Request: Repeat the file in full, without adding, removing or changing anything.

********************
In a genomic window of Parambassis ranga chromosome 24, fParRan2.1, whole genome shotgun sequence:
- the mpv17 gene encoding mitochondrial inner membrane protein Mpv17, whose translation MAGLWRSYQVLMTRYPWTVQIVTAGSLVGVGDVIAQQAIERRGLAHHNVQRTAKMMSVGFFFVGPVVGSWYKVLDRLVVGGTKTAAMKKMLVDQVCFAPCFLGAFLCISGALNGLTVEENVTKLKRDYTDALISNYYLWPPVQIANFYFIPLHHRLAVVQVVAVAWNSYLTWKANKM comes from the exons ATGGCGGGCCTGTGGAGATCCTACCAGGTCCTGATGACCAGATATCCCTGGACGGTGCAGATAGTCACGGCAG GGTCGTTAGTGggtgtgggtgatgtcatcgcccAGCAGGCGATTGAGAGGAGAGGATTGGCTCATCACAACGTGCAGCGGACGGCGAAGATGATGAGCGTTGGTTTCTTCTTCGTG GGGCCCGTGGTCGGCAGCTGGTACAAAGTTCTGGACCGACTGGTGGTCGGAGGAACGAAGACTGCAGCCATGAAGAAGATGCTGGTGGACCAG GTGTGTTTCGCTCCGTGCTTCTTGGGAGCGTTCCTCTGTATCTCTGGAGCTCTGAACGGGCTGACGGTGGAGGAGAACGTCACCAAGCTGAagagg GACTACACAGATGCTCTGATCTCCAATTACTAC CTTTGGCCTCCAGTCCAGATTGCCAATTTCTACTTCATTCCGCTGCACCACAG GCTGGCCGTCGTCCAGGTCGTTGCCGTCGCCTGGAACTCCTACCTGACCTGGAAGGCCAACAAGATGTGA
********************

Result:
In a genomic window of Parambassis ranga chromosome 24, fParRan2.1, whole genome shotgun sequence:
- the mpv17 gene encoding mitochondrial inner membrane protein Mpv17, whose translation MAGLWRSYQVLMTRYPWTVQIVTAGSLVGVGDVIAQQAIERRGLAHHNVQRTAKMMSVGFFFVGPVVGSWYKVLDRLVVGGTKTAAMKKMLVDQVCFAPCFLGAFLCISGALNGLTVEENVTKLKRDYTDALISNYYLWPPVQIANFYFIPLHHRLAVVQVVAVAWNSYLTWKANKM comes from the exons ATGGCGGGCCTGTGGAGATCCTACCAGGTCCTGATGACCAGATATCCCTGGACGGTGCAGATAGTCACGGCAG GGTCGTTAGTGggtgtgggtgatgtcatcgcccAGCAGGCGATTGAGAGGAGAGGATTGGCTCATCACAACGTGCAGCGGACGGCGAAGATGATGAGCGTTGGTTTCTTCTTCGTG GGGCCCGTGGTCGGCAGCTGGTACAAAGTTCTGGACCGACTGGTGGTCGGAGGAACGAAGACTGCAGCCATGAAGAAGATGCTGGTGGACCAG GTGTGTTTCGCTCCGTGCTTCTTGGGAGCGTTCCTCTGTATCTCTGGAGCTCTGAACGGGCTGACGGTGGAGGAGAACGTCACCAAGCTGAagagg GACTACACAGATGCTCTGATCTCCAATTACTAC CTTTGGCCTCCAGTCCAGATTGCCAATTTCTACTTCATTCCGCTGCACCACAG GCTGGCCGTCGTCCAGGTCGTTGCCGTCGCCTGGAACTCCTACCTGACCTGGAAGGCCAACAAGATGTGA